I've been reading Yes Yes Y'all, an Oral History of Hip-Hop's First Decade, and it's really incredible. I've picked up bits and pieces in the past, for example, Russell Simmon's selective memories in Life and Def which I've written about before. But this book lays out stuff I had no idea about, like armed djs in the South Bronx guarding their gear and other realities of underground club culture in a rough town.

The many examples of how poor, creative people take the technology they have and get their needs met in unique ways is a big theme. And there are some great examples of how people made shit happen before they had the technology that's available to today's turntablists.

For example, what do you do if you don't have mixers and faders? Two djs with separate sound systems signal each other with a flashlight to pass the word that one record's almost over and you better be ready to bring yours into the mix. Or the practice of taping part of a song on a cassette, hitting pause, then taping the same section over again and again that way. Stuff like that caused one guy to think that's what Grandmaster Flash was doing during early shows when basic cutting techniques were being introduced.

Lots of great interviews with both famous and totally unknown individuals. Lots of great old photos of bboy style, graffiti, breakdancers, club action and many, many djs. In fact, this book gives you the feeling that it was really the djs that created hip hop.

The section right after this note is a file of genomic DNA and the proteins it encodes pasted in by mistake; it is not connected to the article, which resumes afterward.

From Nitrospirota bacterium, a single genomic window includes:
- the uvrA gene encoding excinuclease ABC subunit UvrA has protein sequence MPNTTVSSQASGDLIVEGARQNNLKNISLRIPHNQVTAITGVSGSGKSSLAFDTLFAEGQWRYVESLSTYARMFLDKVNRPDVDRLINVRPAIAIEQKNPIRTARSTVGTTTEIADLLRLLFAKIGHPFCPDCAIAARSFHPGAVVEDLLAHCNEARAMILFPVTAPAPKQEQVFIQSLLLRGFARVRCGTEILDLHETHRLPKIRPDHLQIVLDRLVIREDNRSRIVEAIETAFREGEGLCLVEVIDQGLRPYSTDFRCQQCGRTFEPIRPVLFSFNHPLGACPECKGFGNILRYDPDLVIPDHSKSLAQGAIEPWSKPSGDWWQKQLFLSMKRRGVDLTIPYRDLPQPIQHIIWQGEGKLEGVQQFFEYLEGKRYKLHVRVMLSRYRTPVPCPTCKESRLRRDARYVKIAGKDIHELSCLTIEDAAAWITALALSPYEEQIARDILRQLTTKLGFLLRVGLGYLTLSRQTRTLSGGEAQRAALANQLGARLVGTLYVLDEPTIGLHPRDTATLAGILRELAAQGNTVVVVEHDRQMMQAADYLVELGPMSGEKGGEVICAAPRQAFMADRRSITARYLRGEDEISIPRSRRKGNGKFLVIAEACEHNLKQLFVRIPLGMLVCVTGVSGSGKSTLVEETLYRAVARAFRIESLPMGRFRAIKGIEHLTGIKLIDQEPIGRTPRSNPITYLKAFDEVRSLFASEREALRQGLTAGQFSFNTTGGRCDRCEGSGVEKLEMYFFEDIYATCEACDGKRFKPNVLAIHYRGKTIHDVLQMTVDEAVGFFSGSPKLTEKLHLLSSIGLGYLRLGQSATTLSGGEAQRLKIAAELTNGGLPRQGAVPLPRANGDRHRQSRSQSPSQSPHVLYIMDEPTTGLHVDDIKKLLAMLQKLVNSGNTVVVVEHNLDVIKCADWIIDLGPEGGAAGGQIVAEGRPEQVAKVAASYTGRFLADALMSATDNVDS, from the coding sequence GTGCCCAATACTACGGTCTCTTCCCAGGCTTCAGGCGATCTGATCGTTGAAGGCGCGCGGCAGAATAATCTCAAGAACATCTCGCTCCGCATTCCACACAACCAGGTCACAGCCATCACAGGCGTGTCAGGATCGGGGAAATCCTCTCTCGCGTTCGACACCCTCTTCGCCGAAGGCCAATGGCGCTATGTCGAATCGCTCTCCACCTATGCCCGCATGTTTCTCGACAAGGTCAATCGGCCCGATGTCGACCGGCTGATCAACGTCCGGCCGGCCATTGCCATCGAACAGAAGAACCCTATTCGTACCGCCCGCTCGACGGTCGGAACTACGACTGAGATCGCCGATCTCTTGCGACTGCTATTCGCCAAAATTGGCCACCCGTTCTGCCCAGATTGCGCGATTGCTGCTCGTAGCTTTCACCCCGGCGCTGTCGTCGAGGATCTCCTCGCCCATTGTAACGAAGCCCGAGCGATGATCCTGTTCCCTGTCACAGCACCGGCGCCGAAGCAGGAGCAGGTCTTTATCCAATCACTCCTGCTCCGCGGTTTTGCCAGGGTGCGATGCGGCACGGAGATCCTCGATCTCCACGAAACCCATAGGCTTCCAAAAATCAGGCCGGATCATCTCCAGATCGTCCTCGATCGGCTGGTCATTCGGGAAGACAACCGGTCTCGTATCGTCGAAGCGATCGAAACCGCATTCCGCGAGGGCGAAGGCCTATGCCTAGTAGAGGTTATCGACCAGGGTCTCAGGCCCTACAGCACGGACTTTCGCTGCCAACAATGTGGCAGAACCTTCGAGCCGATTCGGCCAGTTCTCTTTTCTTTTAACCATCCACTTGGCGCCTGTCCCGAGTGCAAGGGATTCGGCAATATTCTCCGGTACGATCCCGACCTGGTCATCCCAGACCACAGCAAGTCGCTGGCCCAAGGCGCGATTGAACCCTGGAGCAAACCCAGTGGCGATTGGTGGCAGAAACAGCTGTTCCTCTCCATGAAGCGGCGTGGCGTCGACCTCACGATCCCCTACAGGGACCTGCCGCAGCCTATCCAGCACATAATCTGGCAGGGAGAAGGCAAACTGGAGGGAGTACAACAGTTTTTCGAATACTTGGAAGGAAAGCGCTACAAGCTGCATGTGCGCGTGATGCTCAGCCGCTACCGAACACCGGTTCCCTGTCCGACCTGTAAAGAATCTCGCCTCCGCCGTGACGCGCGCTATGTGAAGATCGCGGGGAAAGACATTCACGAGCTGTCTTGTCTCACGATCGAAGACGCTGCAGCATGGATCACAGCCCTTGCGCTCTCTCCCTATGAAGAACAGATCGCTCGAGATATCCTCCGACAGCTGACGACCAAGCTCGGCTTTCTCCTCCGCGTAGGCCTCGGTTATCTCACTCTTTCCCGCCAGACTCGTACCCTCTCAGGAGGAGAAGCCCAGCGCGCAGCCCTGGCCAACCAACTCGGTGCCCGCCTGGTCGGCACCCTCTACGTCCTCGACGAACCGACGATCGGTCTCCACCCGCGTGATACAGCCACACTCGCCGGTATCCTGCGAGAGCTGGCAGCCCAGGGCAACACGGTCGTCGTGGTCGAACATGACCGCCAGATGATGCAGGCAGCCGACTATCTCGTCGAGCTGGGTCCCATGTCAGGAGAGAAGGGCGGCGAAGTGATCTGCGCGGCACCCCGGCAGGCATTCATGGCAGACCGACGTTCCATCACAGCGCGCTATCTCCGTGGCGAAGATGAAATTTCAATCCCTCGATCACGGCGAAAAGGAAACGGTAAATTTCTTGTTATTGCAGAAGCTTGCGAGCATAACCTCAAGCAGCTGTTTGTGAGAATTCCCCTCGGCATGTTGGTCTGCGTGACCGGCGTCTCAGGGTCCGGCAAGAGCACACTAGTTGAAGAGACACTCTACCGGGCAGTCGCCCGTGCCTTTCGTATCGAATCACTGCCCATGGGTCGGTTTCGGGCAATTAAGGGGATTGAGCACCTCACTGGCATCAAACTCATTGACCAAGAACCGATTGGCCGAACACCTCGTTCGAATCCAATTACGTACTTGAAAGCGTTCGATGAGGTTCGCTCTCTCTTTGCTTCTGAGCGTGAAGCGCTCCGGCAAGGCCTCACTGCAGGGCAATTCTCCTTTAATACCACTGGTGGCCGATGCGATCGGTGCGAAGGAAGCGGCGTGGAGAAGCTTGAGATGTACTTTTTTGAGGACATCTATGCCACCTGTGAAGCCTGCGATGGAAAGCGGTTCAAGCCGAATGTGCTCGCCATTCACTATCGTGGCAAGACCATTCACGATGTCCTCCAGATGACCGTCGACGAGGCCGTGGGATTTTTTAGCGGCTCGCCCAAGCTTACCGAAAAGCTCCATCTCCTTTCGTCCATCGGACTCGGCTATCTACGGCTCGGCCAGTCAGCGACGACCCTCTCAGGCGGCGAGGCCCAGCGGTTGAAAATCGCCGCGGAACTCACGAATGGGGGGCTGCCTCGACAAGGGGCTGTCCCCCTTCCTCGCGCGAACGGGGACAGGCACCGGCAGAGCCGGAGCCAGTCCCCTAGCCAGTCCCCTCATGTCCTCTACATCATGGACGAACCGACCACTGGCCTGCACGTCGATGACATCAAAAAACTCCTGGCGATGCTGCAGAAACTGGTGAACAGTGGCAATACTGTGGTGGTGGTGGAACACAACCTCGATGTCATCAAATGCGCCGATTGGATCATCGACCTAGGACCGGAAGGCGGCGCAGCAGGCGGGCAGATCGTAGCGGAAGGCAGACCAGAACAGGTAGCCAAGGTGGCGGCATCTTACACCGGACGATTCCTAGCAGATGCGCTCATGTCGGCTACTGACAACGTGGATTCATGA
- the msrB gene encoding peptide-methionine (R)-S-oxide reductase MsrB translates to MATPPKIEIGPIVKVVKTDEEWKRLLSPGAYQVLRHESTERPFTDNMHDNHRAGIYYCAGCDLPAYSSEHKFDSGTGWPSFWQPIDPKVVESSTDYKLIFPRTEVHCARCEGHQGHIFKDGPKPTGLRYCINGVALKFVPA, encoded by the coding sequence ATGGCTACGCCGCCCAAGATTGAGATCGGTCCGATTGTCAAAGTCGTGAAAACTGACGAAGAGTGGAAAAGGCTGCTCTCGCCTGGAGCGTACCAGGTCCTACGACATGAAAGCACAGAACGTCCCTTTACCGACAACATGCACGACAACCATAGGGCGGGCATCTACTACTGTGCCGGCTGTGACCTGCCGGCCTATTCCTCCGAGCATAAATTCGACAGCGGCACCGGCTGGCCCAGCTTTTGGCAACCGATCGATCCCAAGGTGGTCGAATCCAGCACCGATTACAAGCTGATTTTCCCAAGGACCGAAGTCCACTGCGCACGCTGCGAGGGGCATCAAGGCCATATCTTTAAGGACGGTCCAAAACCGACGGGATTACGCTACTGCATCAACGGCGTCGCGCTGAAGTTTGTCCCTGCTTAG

One of the more interesting sections involves accounts of the blackout of 1977. The upshot is that, after the looting, there were a lot more djs in the South Bronx!

Yes Yes Y'all is a great book well worth buying or borrowing from the library (like I did). Reading is fundamental but you can just look at the pictures in this really well designed book. I learned a lot, including the fact that I've been mispelling y'all for years and nobody told me. I kept putting the apostrophe after the a for some reason, ya'll. I guess that's how I hear it.

Speaking of old school, I recently checked out the website of the Universal Zulu Nation founded by Afrika Bambaataa and his early crew. Interesting stuff, especially the cosmic funk element. Actually it made me start thinking about Sun Ra again more than George Clinton.

If you're looking for great hip hop websites, be sure to check out HIPHOP-DIRECTORY.COM, a solid connecting point to the world of hip hop.

And I'm out.